The overwhelming victory of Jeremy Corbyn in the leadership election earlier this month has prompted Progress, originally set up in the 1990s as a pro-New Labour project, to declare that “the era of New Labour is over” in a new editorial published today.
Having dropped the phrase ‘New Labour’ from its masthead last May, Progress now say that the politics and policies of those years are finished, and that a “Next Left chapter must now be written for Labour”. The piece argues that while “the three tenets of New Labour – the people, the policies, the political positioning – were right for Britain and the party at the time”, the reality of the current situation is “bleak” for “anyone involved in or inspired by the last Labour government”.
However, some of the ideas that gave New Labour its success should not be discarded, and that a new project should be built “on New Labour’s scale, and not New Labour’s blueprint”.
Progress Director Richard Angell has also penned a piece alongside the editorial, writing: “What will come next is not easy, nor obvious. But one thing is for certain: it will require a radical shift in how we approach our politics.”
The organisation had supported Liz Kendall in the leadership contest and Tessa Jowell in the London Mayor race, with both candidates surprising people with their underperformance in the final result.
That Progress, who still hold occasional events with Tony Blair, have seen the need to publicly declare that New Labour needs to be left behind, will be seen as a major shift in Labour politics. They have been characterised over recent years for their staunch defence of the policy platform of the last Labour Government, and are seen as the resistant bastion of Blairism within the party.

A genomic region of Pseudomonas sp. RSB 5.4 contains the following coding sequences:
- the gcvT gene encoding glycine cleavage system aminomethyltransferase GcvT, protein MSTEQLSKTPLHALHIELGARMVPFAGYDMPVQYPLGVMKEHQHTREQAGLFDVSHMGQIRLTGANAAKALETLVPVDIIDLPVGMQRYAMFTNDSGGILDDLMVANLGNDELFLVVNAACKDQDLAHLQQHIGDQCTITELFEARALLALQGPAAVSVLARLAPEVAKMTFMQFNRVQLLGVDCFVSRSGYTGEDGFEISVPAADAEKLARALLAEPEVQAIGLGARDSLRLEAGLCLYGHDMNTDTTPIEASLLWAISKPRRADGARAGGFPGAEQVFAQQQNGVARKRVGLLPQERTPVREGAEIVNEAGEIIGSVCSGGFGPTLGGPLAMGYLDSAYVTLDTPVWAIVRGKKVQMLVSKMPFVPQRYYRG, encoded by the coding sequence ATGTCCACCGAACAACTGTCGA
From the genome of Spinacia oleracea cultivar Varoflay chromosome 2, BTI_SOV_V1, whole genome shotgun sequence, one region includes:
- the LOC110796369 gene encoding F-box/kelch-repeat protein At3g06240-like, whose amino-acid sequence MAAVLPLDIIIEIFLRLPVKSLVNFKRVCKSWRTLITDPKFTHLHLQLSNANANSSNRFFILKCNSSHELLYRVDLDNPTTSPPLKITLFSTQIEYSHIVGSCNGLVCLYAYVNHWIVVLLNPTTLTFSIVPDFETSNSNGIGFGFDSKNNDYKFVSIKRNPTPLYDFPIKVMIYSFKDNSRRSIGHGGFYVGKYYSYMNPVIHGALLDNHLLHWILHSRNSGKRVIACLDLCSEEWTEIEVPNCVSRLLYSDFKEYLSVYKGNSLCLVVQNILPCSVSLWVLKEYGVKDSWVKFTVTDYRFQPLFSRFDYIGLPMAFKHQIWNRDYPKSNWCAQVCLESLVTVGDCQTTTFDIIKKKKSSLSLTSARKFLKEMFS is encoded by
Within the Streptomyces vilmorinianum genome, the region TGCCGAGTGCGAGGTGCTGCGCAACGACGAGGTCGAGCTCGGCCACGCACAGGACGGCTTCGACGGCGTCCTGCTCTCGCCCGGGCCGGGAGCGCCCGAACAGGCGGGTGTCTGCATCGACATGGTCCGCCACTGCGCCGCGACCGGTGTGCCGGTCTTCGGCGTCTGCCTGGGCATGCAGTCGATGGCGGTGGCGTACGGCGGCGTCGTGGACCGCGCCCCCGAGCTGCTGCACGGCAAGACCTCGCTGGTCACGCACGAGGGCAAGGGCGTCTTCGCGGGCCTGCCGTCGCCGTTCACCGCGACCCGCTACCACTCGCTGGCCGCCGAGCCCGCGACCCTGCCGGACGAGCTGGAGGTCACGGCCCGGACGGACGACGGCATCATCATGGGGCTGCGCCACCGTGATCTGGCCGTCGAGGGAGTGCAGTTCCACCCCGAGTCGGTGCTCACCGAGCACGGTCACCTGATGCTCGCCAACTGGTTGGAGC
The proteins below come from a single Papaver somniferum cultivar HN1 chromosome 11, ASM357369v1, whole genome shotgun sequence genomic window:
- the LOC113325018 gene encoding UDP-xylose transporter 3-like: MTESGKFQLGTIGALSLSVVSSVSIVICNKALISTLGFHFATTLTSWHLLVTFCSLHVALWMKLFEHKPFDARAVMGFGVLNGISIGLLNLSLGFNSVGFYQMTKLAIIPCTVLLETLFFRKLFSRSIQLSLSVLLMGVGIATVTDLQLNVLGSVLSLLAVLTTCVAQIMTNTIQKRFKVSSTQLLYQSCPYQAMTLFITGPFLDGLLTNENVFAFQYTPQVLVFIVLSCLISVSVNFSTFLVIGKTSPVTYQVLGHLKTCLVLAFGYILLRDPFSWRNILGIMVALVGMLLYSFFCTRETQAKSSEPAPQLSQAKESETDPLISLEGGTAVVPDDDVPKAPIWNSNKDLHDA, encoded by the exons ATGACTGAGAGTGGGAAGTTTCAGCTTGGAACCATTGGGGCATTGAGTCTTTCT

Their news, although potentially much bigger in terms of Labour’s future, will have been overshadowed somewhat by a leaked document written by Peter Mandelson that has surfaced today. In the paper, Lord Mandelson, one of the architects of New Labour, writes that Jeremy Corbyn must prove himself unelectable before he can be removed as leader. In an extract published in The Guardian, he writes:
“Nobody will replace him, though, until he demonstrates to the party his unelectability at the polls. In this sense, the public will decide Labour’s future and it would be wrong to try and force this issue from within before the public have moved to a clear verdict.”